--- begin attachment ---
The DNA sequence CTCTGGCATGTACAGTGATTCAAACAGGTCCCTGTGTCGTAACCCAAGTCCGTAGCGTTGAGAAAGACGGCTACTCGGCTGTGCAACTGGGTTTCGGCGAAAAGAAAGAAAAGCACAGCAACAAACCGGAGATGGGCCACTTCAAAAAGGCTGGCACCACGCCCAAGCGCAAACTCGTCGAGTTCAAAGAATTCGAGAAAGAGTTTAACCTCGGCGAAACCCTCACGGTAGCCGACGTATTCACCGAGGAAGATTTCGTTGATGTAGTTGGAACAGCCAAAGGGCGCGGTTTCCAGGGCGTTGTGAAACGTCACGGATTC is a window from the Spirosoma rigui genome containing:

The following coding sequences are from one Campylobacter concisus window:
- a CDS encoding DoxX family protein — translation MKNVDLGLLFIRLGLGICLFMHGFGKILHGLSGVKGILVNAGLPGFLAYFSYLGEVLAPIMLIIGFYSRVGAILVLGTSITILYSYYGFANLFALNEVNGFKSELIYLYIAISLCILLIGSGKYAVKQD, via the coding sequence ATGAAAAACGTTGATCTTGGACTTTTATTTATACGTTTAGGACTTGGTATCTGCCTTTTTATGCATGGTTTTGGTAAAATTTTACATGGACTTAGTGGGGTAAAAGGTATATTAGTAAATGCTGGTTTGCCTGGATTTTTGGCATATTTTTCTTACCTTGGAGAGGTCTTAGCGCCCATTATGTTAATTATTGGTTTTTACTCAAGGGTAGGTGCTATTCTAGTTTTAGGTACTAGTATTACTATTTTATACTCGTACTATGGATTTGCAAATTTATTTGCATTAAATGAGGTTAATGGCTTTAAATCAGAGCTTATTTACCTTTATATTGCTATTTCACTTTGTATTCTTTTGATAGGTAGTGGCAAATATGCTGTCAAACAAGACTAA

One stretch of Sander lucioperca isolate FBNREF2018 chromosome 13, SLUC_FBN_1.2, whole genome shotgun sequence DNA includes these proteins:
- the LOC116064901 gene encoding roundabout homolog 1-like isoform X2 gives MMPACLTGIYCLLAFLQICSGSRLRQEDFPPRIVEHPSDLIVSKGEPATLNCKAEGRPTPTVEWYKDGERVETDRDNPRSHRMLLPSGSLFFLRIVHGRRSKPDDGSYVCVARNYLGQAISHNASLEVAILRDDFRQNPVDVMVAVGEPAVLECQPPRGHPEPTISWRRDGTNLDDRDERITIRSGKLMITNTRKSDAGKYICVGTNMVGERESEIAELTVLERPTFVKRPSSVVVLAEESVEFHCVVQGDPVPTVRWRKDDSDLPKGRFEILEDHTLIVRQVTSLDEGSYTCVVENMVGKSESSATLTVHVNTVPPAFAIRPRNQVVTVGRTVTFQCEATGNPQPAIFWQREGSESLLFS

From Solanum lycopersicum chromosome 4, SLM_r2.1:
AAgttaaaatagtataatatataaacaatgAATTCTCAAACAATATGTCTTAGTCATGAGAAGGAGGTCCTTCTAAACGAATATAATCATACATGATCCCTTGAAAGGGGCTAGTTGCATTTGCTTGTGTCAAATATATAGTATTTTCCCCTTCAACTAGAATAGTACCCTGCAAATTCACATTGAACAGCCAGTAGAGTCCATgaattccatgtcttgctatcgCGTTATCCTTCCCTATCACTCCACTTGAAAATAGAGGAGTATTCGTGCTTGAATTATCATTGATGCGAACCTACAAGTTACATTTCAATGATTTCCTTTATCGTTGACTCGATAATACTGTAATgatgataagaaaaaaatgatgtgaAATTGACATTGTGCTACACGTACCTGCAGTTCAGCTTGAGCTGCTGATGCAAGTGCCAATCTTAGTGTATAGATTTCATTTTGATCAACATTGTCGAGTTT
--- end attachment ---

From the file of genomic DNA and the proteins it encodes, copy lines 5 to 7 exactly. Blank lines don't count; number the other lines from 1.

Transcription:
- the LOC116064901 gene encoding roundabout homolog 1-like isoform X2 gives MMPACLTGIYCLLAFLQICSGSRLRQEDFPPRIVEHPSDLIVSKGEPATLNCKAEGRPTPTVEWYKDGERVETDRDNPRSHRMLLPSGSLFFLRIVHGRRSKPDDGSYVCVARNYLGQAISHNASLEVAILRDDFRQNPVDVMVAVGEPAVLECQPPRGHPEPTISWRRDGTNLDDRDERITIRSGKLMITNTRKSDAGKYICVGTNMVGERESEIAELTVLERPTFVKRPSSVVVLAEESVEFHCVVQGDPVPTVRWRKDDSDLPKGRFEILEDHTLIVRQVTSLDEGSYTCVVENMVGKSESSATLTVHVNTVPPAFAIRPRNQVVTVGRTVTFQCEATGNPQPAIFWQREGSESLLFS

From Solanum lycopersicum chromosome 4, SLM_r2.1:
AAgttaaaatagtataatatataaacaatgAATTCTCAAACAATATGTCTTAGTCATGAGAAGGAGGTCCTTCTAAACGAATATAATCATACATGATCCCTTGAAAGGGGCTAGTTGCATTTGCTTGTGTCAAATATATAGTATTTTCCCCTTCAACTAGAATAGTACCCTGCAAATTCACATTGAACAGCCAGTAGAGTCCATgaattccatgtcttgctatcgCGTTATCCTTCCCTATCACTCCACTTGAAAATAGAGGAGTATTCGTGCTTGAATTATCATTGATGCGAACCTACAAGTTACATTTCAATGATTTCCTTTATCGTTGACTCGATAATACTGTAATgatgataagaaaaaaatgatgtgaAATTGACATTGTGCTACACGTACCTGCAGTTCAGCTTGAGCTGCTGATGCAAGTGCCAATCTTAGTGTATAGATTTCATTTTGATCAACATTGTCGAGTTT